Fuel Injected Freedom: New Truck and an Engine Swap

Last time, I wrote about the twelve cars I acquired in 2015, which I mostly got by trading. I ended the year with five vehicles: Toyota Tacoma, Mazda Miata, Volvo V40, 1981 Porsche 924, and of course my beloved 1987 Porsche 924S.

The Volvo went to my brother after a few repairs and is running very nicely. One interesting feature we discovered is that the passenger side engine mount was missing the long bolt through the center, thus hanging only from the rubber. So that was the source of the weird knocking sound during acceleration.

The Miata went to a guy with a beard. I’m sure he’ll love it.

The Tacoma went to a local young guy who needed a good daily driver. I’m sure he’ll be annoyed by it, but it’s reliable.

So what am I driving now? Well…

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It’s a 2006 Toyota Tacoma, the newest vehicle I’ve owned by five years. Just like my previous truck it has a four cylinder engine, manual transmission, and four wheel drive.

I’m looking forward to driving it across the country this June and sleeping in the back.

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I unexpectedly discovered I had to move by the end of March, so I sold my 924 track car project. It went to a Porsche enthusiast who wanted something to work on, along with three extra engines and a lot of other parts, all of which I crammed into the car and my truck before hauling it all to the guy’s house.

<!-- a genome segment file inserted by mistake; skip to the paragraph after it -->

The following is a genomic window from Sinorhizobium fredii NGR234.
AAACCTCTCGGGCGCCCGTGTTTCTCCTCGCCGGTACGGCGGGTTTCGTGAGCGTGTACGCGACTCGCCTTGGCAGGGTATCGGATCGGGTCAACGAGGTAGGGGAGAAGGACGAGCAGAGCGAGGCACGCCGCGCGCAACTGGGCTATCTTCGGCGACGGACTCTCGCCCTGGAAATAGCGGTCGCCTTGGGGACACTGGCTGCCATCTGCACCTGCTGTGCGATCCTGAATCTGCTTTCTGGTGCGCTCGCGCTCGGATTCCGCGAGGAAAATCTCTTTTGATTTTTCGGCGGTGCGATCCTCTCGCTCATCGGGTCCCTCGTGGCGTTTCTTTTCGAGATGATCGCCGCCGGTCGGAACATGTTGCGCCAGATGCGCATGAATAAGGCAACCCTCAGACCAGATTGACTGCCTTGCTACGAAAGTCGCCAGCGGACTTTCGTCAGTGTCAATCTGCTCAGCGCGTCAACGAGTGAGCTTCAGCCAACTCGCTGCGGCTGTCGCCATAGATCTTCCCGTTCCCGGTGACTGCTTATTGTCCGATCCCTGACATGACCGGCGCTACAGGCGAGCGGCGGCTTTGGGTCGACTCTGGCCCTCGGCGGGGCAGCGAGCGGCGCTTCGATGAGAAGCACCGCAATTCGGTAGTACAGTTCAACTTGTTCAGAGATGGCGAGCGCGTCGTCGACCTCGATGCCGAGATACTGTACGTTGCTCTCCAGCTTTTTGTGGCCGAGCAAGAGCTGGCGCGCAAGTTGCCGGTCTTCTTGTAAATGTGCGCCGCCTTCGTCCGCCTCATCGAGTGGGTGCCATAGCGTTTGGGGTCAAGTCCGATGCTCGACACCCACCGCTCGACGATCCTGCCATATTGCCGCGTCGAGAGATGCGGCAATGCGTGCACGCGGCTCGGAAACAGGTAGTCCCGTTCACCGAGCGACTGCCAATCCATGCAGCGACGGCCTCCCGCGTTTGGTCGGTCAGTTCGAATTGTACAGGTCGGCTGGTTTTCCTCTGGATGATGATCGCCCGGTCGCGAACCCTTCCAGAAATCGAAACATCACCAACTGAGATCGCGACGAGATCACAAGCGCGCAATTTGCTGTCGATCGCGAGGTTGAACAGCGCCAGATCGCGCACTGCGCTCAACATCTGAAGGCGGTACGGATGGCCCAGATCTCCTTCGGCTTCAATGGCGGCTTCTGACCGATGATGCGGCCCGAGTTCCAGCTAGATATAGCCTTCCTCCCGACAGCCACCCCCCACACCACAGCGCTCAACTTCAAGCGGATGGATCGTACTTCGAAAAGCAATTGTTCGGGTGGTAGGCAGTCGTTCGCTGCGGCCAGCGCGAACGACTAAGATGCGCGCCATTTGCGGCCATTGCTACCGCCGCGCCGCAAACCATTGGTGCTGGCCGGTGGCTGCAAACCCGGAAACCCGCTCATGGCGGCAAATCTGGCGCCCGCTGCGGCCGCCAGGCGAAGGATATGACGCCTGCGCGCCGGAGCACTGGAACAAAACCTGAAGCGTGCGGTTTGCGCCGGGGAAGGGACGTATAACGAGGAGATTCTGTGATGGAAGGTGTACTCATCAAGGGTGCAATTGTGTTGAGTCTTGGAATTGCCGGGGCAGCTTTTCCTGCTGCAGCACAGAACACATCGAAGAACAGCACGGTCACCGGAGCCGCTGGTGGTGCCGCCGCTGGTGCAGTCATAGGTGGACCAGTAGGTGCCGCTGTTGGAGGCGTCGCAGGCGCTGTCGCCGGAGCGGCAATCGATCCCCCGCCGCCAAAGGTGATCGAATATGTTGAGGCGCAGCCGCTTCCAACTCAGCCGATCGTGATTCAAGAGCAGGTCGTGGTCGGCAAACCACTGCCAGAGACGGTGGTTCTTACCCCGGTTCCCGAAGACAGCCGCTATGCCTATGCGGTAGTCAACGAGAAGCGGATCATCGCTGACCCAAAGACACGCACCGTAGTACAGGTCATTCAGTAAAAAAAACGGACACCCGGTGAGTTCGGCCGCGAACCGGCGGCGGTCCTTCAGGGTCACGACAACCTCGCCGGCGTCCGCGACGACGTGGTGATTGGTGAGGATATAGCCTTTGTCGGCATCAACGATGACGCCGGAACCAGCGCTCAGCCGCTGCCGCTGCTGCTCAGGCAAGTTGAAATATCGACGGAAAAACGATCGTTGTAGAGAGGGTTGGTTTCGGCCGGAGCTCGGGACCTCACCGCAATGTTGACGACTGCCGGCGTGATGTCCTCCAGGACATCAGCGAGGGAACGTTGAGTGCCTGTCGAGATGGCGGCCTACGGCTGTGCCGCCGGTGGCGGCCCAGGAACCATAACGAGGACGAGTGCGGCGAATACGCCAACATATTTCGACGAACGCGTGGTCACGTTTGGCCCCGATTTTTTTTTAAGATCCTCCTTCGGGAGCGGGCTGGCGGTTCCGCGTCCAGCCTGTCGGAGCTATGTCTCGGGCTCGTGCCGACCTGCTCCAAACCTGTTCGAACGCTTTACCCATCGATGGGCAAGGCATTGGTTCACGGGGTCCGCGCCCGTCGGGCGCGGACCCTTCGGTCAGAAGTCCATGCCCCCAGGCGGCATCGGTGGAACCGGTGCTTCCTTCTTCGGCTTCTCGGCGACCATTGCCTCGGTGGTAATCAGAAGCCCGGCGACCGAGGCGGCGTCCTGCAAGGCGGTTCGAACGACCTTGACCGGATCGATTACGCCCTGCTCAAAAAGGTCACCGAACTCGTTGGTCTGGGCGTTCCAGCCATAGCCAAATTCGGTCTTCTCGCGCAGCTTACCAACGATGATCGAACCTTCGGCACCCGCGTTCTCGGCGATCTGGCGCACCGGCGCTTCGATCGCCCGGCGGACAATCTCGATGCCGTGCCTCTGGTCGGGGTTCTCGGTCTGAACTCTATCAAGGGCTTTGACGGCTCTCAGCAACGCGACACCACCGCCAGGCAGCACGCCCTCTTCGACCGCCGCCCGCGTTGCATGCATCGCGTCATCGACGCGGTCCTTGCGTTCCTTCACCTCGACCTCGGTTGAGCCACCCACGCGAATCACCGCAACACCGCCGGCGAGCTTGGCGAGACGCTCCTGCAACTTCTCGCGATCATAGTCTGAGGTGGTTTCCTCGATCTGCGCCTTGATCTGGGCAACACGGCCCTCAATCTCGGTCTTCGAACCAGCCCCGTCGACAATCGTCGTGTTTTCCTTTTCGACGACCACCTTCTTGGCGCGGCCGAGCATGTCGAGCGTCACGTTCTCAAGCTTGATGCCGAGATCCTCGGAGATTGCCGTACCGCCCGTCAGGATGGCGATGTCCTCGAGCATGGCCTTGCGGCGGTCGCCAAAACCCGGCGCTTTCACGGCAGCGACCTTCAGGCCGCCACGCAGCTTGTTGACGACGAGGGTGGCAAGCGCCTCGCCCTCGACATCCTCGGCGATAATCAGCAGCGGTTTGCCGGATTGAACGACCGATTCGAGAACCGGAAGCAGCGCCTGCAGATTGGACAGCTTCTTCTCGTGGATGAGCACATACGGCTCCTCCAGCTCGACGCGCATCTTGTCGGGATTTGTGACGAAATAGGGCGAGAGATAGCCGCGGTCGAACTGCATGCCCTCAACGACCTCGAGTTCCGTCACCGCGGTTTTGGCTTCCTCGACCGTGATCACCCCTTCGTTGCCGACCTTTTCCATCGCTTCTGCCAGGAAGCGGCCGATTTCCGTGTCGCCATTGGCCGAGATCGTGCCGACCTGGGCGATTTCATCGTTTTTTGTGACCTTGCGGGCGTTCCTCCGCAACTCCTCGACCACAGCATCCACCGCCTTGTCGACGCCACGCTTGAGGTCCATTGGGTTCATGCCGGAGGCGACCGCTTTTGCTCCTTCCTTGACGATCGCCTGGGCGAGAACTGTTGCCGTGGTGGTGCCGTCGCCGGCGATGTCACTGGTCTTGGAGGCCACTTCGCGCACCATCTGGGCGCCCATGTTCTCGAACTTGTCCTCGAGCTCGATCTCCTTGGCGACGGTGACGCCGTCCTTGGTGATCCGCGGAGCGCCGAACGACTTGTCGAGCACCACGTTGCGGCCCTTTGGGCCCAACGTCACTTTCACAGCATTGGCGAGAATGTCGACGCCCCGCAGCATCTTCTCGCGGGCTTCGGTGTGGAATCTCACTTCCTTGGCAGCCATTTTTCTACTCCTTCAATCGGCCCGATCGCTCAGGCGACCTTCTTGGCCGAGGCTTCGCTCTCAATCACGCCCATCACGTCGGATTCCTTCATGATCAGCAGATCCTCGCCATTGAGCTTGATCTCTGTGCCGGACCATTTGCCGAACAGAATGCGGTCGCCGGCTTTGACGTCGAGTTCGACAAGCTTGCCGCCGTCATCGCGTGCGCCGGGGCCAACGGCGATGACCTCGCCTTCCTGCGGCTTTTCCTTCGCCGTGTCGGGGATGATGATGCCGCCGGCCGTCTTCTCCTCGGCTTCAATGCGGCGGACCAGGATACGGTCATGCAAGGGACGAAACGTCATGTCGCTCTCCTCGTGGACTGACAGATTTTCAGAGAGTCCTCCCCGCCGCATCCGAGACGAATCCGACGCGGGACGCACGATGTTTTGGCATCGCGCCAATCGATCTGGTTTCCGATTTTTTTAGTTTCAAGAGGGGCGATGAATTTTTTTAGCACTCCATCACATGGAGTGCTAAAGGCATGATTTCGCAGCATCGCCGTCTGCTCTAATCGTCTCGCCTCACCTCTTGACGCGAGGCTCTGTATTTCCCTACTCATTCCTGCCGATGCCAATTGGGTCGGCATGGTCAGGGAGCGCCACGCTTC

Speaking of engines! My one remaining Porsche–the one that always remains–has finally gotten its long-awaited engine transplant. I spent a recent Saturday removing the old engine and bolting in the 16 valve DOHC upgrade.

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There is still much more to do before I can drive it, like probably putting the timing belt on. But to have the engine in the car is a big step, especially since it took eleven hours of hard work, the help of a friend, an eighteen inch pizza, and some alcohol to get it done.

I also had a few moments of pure ingenuity when faced with difficulties, such as building a contraption to remove the old pilot bearing that involved a bolt, two nuts, a homemade flywheel lock, a giant C clamp, and a four pound sledgehammer.

Finally, the 924S sits on freshly painted, lightweight, and very rare wheels with new high performance tires. After wrapping up the engine swap and installing some new suspension parts, it should be ready for driving this summer. Still to come: new paint, lots of new leather for the interior, and hopefully a plastic gas tank from a 944 that is both larger and more durable than the original metal one.

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